“The one thing we do expect everybody to do is to respect the parameters of scholarship,” Allen said. “The problem I see with a discipline called Israel studies is that it’s nation-based. Isn’t there an exclusivity about that?”
Some of those who first nurtured the idea of Israel studies as a separate area of academic inquiry, though, see a fundamental problem: the funding and whatever strings it might have attached. In conversations at the Toronto conference, many participants expressed anxiety about what, for example, accepting a Schusterman visiting professorship might entail. The implicit objective of such appointments, after all, is a kind of advocacy role.
Mitchell Bard, who runs the American-Israeli Cooperative Enterprise — the organization through which the Schustermans distribute their 20 annual grants to Israel scholars — disputes that. (He was in Toronto partly to present a paper on the influence of what he calls the “Arab Lobby.”) Bard says that there is no political litmus test for these appointments, and that the only thing expected of the academics who accept them is that they do their work and provide a picture of the complexity of Israeli society.
“Our priority is finding the best scholars to present the depth and breadth of Israeli history, politics and culture,” Bard wrote in an e-mail. “We don’t tell anyone what to say or how to say it. Over 40 schools, including the nation’s elite, would not come to us or keep our scholars often a second year if they were not good scholars and teachers.”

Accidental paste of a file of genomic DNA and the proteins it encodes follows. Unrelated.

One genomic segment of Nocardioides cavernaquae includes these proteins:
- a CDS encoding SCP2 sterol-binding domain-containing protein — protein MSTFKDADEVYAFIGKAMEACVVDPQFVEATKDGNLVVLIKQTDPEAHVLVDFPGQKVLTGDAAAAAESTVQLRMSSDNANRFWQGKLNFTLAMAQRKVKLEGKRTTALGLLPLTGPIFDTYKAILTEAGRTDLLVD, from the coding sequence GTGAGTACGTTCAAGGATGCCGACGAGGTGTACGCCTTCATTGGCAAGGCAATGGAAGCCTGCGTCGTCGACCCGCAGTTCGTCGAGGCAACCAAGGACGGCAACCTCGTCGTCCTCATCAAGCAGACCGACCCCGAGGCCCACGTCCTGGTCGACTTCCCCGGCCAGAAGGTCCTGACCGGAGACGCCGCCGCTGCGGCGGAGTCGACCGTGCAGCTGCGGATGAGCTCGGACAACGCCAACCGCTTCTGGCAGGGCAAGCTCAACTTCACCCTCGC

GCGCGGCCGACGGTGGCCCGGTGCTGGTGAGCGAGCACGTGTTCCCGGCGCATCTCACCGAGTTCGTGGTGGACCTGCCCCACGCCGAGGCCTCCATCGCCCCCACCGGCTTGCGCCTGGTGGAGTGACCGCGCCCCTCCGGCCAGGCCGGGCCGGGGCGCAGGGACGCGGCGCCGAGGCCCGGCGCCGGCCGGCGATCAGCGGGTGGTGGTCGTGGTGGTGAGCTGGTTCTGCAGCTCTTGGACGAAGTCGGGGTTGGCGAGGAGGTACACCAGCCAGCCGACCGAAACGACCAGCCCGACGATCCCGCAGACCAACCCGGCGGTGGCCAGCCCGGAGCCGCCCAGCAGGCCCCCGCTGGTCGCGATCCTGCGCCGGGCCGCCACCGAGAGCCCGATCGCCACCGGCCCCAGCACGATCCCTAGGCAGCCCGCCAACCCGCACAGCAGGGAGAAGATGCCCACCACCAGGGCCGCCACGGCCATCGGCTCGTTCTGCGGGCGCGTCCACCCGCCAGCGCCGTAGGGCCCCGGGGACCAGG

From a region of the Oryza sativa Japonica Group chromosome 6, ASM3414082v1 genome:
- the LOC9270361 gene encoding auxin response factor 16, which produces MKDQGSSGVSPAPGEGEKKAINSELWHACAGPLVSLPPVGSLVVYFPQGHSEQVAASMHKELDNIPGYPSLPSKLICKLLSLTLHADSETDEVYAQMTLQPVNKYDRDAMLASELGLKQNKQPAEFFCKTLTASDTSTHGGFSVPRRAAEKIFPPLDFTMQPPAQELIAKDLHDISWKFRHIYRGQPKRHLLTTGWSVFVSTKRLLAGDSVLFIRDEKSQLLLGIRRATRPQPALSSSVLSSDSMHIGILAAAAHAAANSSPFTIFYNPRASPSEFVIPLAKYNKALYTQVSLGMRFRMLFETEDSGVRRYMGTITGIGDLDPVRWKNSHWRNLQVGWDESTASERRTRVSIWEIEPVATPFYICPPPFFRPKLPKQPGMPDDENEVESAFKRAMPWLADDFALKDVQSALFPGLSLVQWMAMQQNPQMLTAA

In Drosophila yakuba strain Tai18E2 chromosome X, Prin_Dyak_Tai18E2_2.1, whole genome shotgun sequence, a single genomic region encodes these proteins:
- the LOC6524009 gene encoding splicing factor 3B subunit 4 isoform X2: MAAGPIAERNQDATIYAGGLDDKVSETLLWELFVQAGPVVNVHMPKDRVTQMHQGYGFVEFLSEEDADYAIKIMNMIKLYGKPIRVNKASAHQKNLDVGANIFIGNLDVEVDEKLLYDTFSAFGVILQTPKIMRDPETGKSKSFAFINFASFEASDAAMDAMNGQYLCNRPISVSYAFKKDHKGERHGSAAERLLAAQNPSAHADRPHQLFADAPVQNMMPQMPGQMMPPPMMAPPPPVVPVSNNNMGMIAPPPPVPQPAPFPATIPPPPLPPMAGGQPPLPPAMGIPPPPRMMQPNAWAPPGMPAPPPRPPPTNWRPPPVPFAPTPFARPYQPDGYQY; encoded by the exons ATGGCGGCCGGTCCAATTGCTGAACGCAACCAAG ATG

One of the ways that the recipients of such funding negotiate the demands on them to somehow represent Israel on campus is by telling themselves that their courses and extra curricular activities help present the country from all its varied angles. This way they feel they are both doing justice to their intellectual freedom — doing the work they would do anyways — and fulfilling the mandate of their chairs or professorships.
“We are academicians and most of us try to build very tall walls,” said Emanuel Adler, the Andrea and Charles Bronfman Chair of Israeli Studies at the University of Toronto and organizer of this year’s conference. “We aren’t ambassadors. And yet, one of my biggest pleasures is when, at the end of a course, a Muslim or Arab student comes up to me and says, ‘You opened my eyes.’ That’s what I tell the people in the community who are concerned that I am not more of an activist on campus. By opening their eyes, I am doing the job.”
Still, some people, including Ian Lustick, the Bess W. Heyman Chair of political science at the University of Pennsylvania and one of the founders of the AIS, worry that money is distorting the field he helped start. For one thing, he thinks it is contributing to an Israeli brain drain. To appease donors who worry that American professors studying Israel are too left wing in their politics, Lustick said, universities often pick off the most accomplished Israeli scholars for these newly endowed positions. Whatever their politics, he said, their Israeli identity makes them more palatable to donors. Indeed, Israelis now head most of the institutes and centers that focus on Israel studies.
Because of this, donors, in collaboration with universities in North America, are “contributing to the free fall of Israeli universities, greatly enhancing the prestige of these programs at the cost of Israeli higher education,” Lustick said. “And it’s all driven by the fund-raising and weird propaganda.”
Lustick has a bigger worry. He never envisioned the field of Israel studies to be an end in itself. The idea was to provide a support system for scholars working on Israel in various disciplines — not, as he put it, “to create a ghetto.”
“There’s still a role for the Association for Israel Studies,” Lustick said. “But not as the endpoint of scholarship and not as a fortress to defend Israel.”
Contact Gal Beckerman at email@example.com